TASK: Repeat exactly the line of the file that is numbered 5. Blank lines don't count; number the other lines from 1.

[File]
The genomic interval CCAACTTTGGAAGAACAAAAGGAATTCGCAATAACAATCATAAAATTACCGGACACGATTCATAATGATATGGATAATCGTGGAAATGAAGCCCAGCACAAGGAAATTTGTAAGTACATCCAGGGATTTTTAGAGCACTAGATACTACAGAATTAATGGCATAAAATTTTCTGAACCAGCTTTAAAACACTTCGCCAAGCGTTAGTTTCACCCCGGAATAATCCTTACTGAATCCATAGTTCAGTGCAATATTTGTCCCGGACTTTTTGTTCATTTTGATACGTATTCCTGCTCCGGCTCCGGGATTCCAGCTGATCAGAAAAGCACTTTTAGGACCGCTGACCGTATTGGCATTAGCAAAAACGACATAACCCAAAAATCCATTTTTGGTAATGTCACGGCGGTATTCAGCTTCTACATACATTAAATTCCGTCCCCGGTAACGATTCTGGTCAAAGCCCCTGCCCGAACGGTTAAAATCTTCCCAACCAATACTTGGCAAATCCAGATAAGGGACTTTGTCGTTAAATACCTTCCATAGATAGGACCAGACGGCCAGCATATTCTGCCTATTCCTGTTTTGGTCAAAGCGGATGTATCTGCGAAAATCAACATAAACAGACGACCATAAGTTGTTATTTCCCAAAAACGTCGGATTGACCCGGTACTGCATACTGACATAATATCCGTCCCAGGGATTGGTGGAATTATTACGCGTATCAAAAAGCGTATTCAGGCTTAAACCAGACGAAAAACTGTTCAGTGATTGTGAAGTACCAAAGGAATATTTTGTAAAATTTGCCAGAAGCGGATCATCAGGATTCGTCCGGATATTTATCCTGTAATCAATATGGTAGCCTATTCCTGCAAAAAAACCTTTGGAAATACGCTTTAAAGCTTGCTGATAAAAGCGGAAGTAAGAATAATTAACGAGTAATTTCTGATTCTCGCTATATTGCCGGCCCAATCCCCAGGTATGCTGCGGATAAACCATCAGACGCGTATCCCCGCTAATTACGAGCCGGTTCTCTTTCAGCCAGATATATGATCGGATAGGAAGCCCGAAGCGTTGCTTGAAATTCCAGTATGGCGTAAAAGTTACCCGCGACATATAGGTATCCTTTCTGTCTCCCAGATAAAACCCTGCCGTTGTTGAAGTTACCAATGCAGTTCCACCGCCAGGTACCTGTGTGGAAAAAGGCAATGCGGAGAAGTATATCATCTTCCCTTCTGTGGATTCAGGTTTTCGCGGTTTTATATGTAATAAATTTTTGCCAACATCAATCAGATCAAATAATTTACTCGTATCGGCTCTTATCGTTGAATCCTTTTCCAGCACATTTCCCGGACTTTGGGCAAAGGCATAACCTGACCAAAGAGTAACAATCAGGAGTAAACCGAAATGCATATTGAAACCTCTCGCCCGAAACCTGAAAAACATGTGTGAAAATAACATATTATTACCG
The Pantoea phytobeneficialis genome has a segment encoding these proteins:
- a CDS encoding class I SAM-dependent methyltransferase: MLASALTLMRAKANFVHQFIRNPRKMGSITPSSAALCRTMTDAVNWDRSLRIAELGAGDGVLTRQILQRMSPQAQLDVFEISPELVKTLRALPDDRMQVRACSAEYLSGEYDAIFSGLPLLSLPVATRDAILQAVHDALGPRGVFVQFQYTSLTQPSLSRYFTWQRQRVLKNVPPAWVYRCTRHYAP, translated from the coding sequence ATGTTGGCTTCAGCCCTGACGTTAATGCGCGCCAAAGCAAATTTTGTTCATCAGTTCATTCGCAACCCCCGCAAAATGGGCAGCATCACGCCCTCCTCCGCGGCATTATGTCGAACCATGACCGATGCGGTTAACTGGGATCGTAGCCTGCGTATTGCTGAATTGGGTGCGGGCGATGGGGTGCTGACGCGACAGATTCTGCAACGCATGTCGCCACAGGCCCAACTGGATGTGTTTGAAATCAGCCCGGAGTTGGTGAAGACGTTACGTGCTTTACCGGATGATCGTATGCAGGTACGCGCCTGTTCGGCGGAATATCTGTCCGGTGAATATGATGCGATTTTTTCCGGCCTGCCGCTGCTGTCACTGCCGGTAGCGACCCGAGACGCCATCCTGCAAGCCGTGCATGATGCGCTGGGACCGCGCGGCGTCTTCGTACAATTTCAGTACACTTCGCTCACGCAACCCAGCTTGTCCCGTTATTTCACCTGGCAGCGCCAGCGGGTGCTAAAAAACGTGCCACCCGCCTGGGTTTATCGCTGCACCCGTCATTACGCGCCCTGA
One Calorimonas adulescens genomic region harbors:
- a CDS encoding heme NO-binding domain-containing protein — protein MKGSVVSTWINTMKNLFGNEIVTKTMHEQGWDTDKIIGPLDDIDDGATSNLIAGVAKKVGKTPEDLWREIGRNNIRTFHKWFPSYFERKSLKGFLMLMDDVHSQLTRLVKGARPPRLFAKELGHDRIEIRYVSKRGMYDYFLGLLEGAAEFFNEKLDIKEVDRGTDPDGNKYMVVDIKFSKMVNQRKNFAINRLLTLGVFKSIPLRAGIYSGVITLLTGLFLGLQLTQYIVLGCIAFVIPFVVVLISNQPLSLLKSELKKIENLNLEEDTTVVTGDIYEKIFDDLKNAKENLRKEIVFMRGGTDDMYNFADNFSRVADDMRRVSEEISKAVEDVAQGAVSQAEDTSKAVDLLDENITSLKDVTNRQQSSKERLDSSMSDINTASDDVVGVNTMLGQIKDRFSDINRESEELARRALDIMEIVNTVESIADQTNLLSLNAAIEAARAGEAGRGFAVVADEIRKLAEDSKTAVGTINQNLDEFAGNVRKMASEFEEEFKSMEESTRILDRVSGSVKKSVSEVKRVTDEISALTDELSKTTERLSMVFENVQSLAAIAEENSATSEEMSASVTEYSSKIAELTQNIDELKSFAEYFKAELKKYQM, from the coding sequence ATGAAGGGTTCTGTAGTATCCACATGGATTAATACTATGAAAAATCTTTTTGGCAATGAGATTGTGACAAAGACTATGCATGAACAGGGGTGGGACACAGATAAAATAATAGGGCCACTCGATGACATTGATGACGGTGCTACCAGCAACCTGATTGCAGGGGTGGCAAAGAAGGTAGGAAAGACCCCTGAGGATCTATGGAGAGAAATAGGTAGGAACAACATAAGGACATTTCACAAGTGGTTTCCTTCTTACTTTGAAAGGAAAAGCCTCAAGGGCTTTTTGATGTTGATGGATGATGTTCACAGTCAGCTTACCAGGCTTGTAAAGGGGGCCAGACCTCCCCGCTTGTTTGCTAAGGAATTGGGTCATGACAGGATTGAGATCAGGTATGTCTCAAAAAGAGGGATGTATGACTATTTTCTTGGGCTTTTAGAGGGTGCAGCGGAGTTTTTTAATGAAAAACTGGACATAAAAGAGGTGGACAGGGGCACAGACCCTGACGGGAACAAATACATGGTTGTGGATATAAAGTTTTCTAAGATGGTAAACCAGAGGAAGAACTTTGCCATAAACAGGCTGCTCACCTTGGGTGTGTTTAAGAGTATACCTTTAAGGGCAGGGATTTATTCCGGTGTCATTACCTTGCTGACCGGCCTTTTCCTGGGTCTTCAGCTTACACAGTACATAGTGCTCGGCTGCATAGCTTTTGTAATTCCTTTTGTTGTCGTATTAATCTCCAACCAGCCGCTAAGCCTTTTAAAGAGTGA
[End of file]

- a CDS encoding heme NO-binding domain-containing protein — protein MKGSVVSTWINTMKNLFGNEIVTKTMHEQGWDTDKIIGPLDDIDDGATSNLIAGVAKKVGKTPEDLWREIGRNNIRTFHKWFPSYFERKSLKGFLMLMDDVHSQLTRLVKGARPPRLFAKELGHDRIEIRYVSKRGMYDYFLGLLEGAAEFFNEKLDIKEVDRGTDPDGNKYMVVDIKFSKMVNQRKNFAINRLLTLGVFKSIPLRAGIYSGVITLLTGLFLGLQLTQYIVLGCIAFVIPFVVVLISNQPLSLLKSELKKIENLNLEEDTTVVTGDIYEKIFDDLKNAKENLRKEIVFMRGGTDDMYNFADNFSRVADDMRRVSEEISKAVEDVAQGAVSQAEDTSKAVDLLDENITSLKDVTNRQQSSKERLDSSMSDINTASDDVVGVNTMLGQIKDRFSDINRESEELARRALDIMEIVNTVESIADQTNLLSLNAAIEAARAGEAGRGFAVVADEIRKLAEDSKTAVGTINQNLDEFAGNVRKMASEFEEEFKSMEESTRILDRVSGSVKKSVSEVKRVTDEISALTDELSKTTERLSMVFENVQSLAAIAEENSATSEEMSASVTEYSSKIAELTQNIDELKSFAEYFKAELKKYQM, from the coding sequence ATGAAGGGTTCTGTAGTATCCACATGGATTAATACTATGAAAAATCTTTTTGGCAATGAGATTGTGACAAAGACTATGCATGAACAGGGGTGGGACACAGATAAAATAATAGGGCCACTCGATGACATTGATGACGGTGCTACCAGCAACCTGATTGCAGGGGTGGCAAAGAAGGTAGGAAAGACCCCTGAGGATCTATGGAGAGAAATAGGTAGGAACAACATAAGGACATTTCACAAGTGGTTTCCTTCTTACTTTGAAAGGAAAAGCCTCAAGGGCTTTTTGATGTTGATGGATGATGTTCACAGTCAGCTTACCAGGCTTGTAAAGGGGGCCAGACCTCCCCGCTTGTTTGCTAAGGAATTGGGTCATGACAGGATTGAGATCAGGTATGTCTCAAAAAGAGGGATGTATGACTATTTTCTTGGGCTTTTAGAGGGTGCAGCGGAGTTTTTTAATGAAAAACTGGACATAAAAGAGGTGGACAGGGGCACAGACCCTGACGGGAACAAATACATGGTTGTGGATATAAAGTTTTCTAAGATGGTAAACCAGAGGAAGAACTTTGCCATAAACAGGCTGCTCACCTTGGGTGTGTTTAAGAGTATACCTTTAAGGGCAGGGATTTATTCCGGTGTCATTACCTTGCTGACCGGCCTTTTCCTGGGTCTTCAGCTTACACAGTACATAGTGCTCGGCTGCATAGCTTTTGTAATTCCTTTTGTTGTCGTATTAATCTCCAACCAGCCGCTAAGCCTTTTAAAGAGTGA